This month, in-line with Pride, we got in character with Netanya-based, 42-year-old Israeli, Ron Yosef, who reconciled his homosexuality at the age of 18 and has stood up for gay rights in Orthodox Judaism ever since.  How did you grow up?     I grew up in a very traditional, religious family from a young age, but I studied in a secular school. I would go to synagogue on Fridays and Saturdays.    At what age did you come out?   After my army service, in a lengthy process that took several years. My initial realization was at the age of 18, but it took me a long time until I agreed to accept myself. I publicly came out of the closet in 2009, in an interview with the Israeli television program Uvda (“Fact” in Hebrew), the leading investigative and current affairs program on Israeli TV.   What kind of Judaism do you currently practice?   I am associated with the Orthodox stream. I never decided to be a rabbi, for most of the years I have tried to avoid it, because at first it seemed impossible to combine Judaism with homosexuality. Only after long years of study and deep understanding did I realize that it could fit in and connect. It is necessary to acknowledge that homosexuality is not a sin.   How do you personally combine religion and being homosexual?   According to the Torah, the prohibition is of anal relations between two men. The Torah and Jewish law do not prohibit homosexuality as a tendency or identity. It is impossible to say a homosexual person is

Get in character: Ivri Lider
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Get in character: Ivri Lider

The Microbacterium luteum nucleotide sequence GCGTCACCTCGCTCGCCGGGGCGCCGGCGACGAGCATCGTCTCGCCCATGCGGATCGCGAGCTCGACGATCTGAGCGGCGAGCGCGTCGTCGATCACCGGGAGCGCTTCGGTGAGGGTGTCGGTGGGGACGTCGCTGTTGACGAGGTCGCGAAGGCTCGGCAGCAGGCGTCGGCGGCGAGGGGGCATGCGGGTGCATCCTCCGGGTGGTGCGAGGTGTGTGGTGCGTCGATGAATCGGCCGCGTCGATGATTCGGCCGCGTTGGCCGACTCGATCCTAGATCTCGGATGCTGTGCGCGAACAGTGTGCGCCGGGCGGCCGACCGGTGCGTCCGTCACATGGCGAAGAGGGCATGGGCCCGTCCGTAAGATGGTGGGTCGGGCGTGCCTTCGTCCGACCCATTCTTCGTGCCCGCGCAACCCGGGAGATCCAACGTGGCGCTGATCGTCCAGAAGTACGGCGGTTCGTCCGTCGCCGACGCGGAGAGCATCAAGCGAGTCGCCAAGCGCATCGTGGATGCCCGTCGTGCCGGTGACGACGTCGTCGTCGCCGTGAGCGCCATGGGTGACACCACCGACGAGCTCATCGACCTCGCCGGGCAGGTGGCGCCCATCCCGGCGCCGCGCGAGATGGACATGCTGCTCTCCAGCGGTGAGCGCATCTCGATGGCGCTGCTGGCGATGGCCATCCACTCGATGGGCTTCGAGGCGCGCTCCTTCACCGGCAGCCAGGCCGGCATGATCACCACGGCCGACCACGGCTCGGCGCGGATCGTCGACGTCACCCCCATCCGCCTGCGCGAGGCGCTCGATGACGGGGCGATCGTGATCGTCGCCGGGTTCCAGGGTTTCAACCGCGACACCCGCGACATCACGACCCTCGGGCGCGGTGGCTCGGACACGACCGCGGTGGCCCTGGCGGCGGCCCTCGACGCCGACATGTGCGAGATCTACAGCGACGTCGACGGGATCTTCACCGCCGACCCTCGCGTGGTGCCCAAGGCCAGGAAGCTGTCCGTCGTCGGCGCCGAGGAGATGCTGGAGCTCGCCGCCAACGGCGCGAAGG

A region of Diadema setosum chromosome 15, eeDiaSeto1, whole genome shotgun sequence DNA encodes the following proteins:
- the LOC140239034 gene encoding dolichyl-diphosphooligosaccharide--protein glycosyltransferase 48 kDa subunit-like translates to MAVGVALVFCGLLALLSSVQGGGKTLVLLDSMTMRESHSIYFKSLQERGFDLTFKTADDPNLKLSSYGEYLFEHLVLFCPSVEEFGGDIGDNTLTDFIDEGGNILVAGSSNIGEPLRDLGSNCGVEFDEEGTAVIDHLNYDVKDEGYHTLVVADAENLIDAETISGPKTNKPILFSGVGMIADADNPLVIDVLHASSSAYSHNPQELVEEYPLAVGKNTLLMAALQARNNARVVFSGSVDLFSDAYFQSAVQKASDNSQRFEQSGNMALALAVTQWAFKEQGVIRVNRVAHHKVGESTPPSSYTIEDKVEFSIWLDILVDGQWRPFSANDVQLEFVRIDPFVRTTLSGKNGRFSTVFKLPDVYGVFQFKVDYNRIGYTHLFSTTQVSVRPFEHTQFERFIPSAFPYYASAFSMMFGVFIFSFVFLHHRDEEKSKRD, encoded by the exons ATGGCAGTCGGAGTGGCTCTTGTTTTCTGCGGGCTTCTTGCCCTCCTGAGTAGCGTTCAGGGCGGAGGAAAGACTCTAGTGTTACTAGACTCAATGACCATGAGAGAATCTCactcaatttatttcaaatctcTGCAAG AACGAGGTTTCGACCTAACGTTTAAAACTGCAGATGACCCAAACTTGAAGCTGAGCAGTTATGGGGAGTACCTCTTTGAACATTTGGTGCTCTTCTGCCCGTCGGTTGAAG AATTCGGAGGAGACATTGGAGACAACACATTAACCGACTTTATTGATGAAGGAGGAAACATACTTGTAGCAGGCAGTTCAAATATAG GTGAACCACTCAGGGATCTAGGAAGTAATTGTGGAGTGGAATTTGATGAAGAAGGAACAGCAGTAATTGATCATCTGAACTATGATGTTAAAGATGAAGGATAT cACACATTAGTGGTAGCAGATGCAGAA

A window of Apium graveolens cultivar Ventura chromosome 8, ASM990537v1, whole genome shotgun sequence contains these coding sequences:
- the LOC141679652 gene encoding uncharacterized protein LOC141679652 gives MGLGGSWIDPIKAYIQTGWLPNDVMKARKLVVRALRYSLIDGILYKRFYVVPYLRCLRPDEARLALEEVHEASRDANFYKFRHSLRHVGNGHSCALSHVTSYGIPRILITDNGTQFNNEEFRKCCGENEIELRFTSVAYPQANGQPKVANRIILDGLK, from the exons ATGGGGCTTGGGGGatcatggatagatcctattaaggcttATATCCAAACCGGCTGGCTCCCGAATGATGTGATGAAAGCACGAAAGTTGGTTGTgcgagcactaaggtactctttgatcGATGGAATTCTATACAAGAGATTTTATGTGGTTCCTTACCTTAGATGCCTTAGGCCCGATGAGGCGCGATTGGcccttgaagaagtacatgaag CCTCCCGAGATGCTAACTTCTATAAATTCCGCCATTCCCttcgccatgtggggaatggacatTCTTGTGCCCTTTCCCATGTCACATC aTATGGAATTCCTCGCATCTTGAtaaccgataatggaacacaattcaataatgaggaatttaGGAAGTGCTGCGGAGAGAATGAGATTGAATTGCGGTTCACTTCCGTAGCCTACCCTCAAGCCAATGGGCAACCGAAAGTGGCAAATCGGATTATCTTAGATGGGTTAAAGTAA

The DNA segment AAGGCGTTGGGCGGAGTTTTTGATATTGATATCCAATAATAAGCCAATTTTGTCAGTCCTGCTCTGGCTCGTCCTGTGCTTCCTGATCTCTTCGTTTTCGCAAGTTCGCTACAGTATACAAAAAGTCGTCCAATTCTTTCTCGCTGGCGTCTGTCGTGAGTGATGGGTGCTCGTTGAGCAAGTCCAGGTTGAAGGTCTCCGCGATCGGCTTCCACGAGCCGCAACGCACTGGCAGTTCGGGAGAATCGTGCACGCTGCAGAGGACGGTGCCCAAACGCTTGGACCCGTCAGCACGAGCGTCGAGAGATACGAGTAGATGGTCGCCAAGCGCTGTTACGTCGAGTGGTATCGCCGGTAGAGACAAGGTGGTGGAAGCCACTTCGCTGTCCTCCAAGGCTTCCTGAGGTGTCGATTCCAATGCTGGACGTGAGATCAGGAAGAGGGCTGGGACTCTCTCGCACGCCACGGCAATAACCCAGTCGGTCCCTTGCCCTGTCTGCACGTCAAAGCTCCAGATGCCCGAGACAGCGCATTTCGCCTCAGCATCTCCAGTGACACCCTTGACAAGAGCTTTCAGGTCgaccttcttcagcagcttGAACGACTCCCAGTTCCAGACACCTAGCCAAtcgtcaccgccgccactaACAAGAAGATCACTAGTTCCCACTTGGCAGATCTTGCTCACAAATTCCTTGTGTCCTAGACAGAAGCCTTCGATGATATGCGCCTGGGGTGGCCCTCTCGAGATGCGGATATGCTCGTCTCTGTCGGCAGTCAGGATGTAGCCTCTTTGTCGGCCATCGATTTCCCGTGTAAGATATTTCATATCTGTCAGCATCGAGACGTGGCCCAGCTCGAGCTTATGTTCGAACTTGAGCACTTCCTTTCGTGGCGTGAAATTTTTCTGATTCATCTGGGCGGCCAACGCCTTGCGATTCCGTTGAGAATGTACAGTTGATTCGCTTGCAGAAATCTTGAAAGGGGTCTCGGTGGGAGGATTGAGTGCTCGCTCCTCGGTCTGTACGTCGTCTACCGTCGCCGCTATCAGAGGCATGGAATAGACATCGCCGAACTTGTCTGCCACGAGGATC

Ivri Lider: musician & composer   One of the biggest-selling contemporary musicians in Israeli music and a judge on the Israeli version of The X Factor, 42-year old Ivri Lider is a multi-tasking composer, singer and producer who has been rocking Israeli radio stations for almost two decades. His constant slew of innovative musical collaborations and evolving sound keep him at the top of the charts.  © PR   Who is your greatest musical inspiration? That’s a very hard question to answer. I’ve been playing and writing such different styles of music over these past years and in each one I had artists that were huge inspirations on me. From Bach to Keith Jarrett to Brian Eno. My latest inspiration is the super talented Ofer Meiri, who I wrote and produced my new album with.  Crazy moment from The X Factor?  A show like The X Factor is full of funny, exciting moments. Every time there is a special character (like Benny from season 2) and it’s always interesting and fun. Of course, when you come across a huge talent, it’s very exciting because this is what it’s all about. © Ronen Akerman   What do you do when you’re not making music?  Photography and sports. I am either taking or editing pictures or cycling, swimming or running because I do triathlons.Working alone vs. music collaborations...  All my life I have been a solo artist and at its core it can be a lonely place. Having said that, it’s great when you find another artist you can connect with and feel com